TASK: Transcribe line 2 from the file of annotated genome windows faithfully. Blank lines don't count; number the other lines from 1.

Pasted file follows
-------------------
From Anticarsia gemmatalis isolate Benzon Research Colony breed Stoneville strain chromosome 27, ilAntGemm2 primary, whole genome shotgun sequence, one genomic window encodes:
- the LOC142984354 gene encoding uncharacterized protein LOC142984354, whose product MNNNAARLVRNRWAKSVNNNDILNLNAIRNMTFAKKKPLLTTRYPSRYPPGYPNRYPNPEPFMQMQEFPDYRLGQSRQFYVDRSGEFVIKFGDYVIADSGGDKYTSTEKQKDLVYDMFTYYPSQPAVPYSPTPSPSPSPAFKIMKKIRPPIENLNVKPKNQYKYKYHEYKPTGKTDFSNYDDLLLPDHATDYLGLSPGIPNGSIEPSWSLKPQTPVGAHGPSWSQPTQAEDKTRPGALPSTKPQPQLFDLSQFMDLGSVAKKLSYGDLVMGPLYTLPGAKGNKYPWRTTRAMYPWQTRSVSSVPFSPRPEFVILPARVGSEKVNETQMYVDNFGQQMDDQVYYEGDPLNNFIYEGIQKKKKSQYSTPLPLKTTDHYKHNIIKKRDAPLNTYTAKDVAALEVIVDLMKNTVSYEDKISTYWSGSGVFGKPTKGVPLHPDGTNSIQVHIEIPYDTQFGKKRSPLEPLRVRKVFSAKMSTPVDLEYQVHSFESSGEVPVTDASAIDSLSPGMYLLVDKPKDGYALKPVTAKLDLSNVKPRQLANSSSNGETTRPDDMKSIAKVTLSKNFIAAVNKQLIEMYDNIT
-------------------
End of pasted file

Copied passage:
- the LOC142984354 gene encoding uncharacterized protein LOC142984354, whose product MNNNAARLVRNRWAKSVNNNDILNLNAIRNMTFAKKKPLLTTRYPSRYPPGYPNRYPNPEPFMQMQEFPDYRLGQSRQFYVDRSGEFVIKFGDYVIADSGGDKYTSTEKQKDLVYDMFTYYPSQPAVPYSPTPSPSPSPAFKIMKKIRPPIENLNVKPKNQYKYKYHEYKPTGKTDFSNYDDLLLPDHATDYLGLSPGIPNGSIEPSWSLKPQTPVGAHGPSWSQPTQAEDKTRPGALPSTKPQPQLFDLSQFMDLGSVAKKLSYGDLVMGPLYTLPGAKGNKYPWRTTRAMYPWQTRSVSSVPFSPRPEFVILPARVGSEKVNETQMYVDNFGQQMDDQVYYEGDPLNNFIYEGIQKKKKSQYSTPLPLKTTDHYKHNIIKKRDAPLNTYTAKDVAALEVIVDLMKNTVSYEDKISTYWSGSGVFGKPTKGVPLHPDGTNSIQVHIEIPYDTQFGKKRSPLEPLRVRKVFSAKMSTPVDLEYQVHSFESSGEVPVTDASAIDSLSPGMYLLVDKPKDGYALKPVTAKLDLSNVKPRQLANSSSNGETTRPDDMKSIAKVTLSKNFIAAVNKQLIEMYDNIT